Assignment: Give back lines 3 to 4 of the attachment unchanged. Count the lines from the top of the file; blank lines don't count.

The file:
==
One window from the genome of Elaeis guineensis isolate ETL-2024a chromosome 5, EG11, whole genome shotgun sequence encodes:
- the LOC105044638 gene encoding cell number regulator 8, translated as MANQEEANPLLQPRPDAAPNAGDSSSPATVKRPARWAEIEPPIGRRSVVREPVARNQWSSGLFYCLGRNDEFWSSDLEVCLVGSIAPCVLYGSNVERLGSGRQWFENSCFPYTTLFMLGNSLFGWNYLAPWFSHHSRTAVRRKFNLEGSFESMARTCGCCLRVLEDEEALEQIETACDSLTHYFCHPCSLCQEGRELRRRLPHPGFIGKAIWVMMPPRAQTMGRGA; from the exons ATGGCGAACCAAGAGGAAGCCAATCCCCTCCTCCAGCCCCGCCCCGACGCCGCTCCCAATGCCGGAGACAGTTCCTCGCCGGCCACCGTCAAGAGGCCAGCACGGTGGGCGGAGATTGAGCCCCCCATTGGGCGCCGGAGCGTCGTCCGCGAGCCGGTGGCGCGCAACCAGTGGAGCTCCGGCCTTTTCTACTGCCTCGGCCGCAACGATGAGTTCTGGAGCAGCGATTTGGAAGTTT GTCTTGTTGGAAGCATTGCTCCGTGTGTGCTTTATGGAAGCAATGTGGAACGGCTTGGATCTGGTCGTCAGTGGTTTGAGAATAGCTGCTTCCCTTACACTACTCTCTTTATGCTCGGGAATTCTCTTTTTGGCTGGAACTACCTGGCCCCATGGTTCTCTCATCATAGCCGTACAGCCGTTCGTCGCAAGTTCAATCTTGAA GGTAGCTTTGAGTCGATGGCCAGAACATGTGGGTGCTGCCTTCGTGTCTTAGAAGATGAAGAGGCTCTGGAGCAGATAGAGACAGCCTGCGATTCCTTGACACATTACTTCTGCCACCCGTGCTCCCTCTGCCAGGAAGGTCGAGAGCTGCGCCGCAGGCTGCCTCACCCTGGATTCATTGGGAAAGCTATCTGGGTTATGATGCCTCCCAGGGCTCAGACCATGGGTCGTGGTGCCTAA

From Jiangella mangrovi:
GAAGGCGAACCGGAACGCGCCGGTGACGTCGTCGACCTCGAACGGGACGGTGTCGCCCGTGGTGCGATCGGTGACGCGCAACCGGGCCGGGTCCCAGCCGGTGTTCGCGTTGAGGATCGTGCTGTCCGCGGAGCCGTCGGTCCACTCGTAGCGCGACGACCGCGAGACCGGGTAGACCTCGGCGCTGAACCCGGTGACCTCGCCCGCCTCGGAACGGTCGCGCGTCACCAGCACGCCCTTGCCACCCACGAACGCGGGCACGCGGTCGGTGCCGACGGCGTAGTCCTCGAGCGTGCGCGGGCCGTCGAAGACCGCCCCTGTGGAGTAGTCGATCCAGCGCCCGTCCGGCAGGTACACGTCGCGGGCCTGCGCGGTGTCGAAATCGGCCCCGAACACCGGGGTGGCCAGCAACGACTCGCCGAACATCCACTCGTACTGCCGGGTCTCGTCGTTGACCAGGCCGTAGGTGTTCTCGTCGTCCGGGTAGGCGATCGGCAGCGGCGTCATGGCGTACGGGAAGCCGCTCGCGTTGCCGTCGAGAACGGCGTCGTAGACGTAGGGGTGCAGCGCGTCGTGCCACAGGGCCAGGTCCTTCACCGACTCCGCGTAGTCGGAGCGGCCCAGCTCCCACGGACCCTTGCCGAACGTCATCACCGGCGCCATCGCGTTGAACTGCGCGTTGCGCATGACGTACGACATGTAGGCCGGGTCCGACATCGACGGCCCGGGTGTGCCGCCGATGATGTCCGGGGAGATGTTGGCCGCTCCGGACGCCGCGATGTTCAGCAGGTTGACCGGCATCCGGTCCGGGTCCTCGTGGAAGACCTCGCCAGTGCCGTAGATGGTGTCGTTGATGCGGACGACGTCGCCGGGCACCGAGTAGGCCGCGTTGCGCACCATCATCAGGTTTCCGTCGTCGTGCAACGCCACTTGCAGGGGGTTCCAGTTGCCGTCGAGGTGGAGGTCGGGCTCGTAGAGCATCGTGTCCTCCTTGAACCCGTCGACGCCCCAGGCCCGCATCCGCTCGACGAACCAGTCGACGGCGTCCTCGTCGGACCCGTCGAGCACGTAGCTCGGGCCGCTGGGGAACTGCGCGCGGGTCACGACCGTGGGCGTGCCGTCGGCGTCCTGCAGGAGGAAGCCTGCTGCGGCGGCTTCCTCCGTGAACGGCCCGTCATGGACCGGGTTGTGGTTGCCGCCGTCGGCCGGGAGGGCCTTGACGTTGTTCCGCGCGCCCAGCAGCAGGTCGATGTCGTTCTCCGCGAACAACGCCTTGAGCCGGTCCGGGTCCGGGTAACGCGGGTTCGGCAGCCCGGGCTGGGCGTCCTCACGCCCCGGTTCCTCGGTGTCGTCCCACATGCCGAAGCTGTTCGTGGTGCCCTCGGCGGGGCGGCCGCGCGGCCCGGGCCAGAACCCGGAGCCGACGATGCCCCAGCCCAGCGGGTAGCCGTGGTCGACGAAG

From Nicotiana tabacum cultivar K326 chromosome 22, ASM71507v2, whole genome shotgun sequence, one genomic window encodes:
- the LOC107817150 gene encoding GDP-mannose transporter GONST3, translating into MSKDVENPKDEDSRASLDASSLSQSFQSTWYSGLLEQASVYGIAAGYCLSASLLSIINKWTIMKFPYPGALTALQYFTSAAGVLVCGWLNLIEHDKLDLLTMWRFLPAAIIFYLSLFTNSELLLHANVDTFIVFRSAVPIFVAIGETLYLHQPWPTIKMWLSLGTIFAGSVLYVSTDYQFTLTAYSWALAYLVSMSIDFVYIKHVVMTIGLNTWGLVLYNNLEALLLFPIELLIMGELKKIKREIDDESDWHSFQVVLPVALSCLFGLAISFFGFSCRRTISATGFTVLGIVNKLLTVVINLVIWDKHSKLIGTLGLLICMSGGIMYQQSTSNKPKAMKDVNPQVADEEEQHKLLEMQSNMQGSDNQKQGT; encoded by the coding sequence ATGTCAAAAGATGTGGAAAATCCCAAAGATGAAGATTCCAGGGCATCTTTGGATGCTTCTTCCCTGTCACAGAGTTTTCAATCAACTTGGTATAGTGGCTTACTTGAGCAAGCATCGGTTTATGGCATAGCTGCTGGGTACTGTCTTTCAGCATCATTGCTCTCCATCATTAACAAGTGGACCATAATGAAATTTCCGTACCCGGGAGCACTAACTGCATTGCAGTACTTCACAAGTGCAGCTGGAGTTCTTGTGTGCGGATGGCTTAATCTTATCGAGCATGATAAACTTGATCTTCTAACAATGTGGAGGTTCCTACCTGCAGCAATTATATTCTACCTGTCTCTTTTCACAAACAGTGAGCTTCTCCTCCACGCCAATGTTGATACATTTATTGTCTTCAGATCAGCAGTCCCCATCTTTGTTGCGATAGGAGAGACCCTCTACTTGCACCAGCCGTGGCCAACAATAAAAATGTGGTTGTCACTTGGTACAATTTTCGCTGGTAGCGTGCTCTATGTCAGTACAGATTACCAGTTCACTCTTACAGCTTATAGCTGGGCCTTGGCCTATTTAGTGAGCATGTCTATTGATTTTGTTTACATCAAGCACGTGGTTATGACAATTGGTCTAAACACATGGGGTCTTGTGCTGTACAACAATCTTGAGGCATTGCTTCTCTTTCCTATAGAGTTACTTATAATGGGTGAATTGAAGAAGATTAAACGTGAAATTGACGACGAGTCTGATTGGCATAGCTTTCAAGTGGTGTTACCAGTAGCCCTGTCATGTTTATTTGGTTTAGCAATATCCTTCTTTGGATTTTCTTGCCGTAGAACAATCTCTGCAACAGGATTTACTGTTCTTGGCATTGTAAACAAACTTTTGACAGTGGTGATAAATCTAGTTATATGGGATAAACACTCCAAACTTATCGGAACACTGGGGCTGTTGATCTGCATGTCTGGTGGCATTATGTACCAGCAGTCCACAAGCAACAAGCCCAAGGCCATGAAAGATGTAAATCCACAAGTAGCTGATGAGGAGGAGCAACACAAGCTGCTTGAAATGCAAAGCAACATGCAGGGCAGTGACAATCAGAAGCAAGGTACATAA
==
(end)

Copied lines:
From Jiangella mangrovi:
GAAGGCGAACCGGAACGCGCCGGTGACGTCGTCGACCTCGAACGGGACGGTGTCGCCCGTGGTGCGATCGGTGACGCGCAACCGGGCCGGGTCCCAGCCGGTGTTCGCGTTGAGGATCGTGCTGTCCGCGGAGCCGTCGGTCCACTCGTAGCGCGACGACCGCGAGACCGGGTAGACCTCGGCGCTGAACCCGGTGACCTCGCCCGCCTCGGAACGGTCGCGCGTCACCAGCACGCCCTTGCCACCCACGAACGCGGGCACGCGGTCGGTGCCGACGGCGTAGTCCTCGAGCGTGCGCGGGCCGTCGAAGACCGCCCCTGTGGAGTAGTCGATCCAGCGCCCGTCCGGCAGGTACACGTCGCGGGCCTGCGCGGTGTCGAAATCGGCCCCGAACACCGGGGTGGCCAGCAACGACTCGCCGAACATCCACTCGTACTGCCGGGTCTCGTCGTTGACCAGGCCGTAGGTGTTCTCGTCGTCCGGGTAGGCGATCGGCAGCGGCGTCATGGCGTACGGGAAGCCGCTCGCGTTGCCGTCGAGAACGGCGTCGTAGACGTAGGGGTGCAGCGCGTCGTGCCACAGGGCCAGGTCCTTCACCGACTCCGCGTAGTCGGAGCGGCCCAGCTCCCACGGACCCTTGCCGAACGTCATCACCGGCGCCATCGCGTTGAACTGCGCGTTGCGCATGACGTACGACATGTAGGCCGGGTCCGACATCGACGGCCCGGGTGTGCCGCCGATGATGTCCGGGGAGATGTTGGCCGCTCCGGACGCCGCGATGTTCAGCAGGTTGACCGGCATCCGGTCCGGGTCCTCGTGGAAGACCTCGCCAGTGCCGTAGATGGTGTCGTTGATGCGGACGACGTCGCCGGGCACCGAGTAGGCCGCGTTGCGCACCATCATCAGGTTTCCGTCGTCGTGCAACGCCACTTGCAGGGGGTTCCAGTTGCCGTCGAGGTGGAGGTCGGGCTCGTAGAGCATCGTGTCCTCCTTGAACCCGTCGACGCCCCAGGCCCGCATCCGCTCGACGAACCAGTCGACGGCGTCCTCGTCGGACCCGTCGAGCACGTAGCTCGGGCCGCTGGGGAACTGCGCGCGGGTCACGACCGTGGGCGTGCCGTCGGCGTCCTGCAGGAGGAAGCCTGCTGCGGCGGCTTCCTCCGTGAACGGCCCGTCATGGACCGGGTTGTGGTTGCCGCCGTCGGCCGGGAGGGCCTTGACGTTGTTCCGCGCGCCCAGCAGCAGGTCGATGTCGTTCTCCGCGAACAACGCCTTGAGCCGGTCCGGGTCCGGGTAACGCGGGTTCGGCAGCCCGGGCTGGGCGTCCTCACGCCCCGGTTCCTCGGTGTCGTCCCACATGCCGAAGCTGTTCGTGGTGCCCTCGGCGGGGCGGCCGCGCGGCCCGGGCCAGAACCCGGAGCCGACGATGCCCCAGCCCAGCGGGTAGCCGTGGTCGACGAAG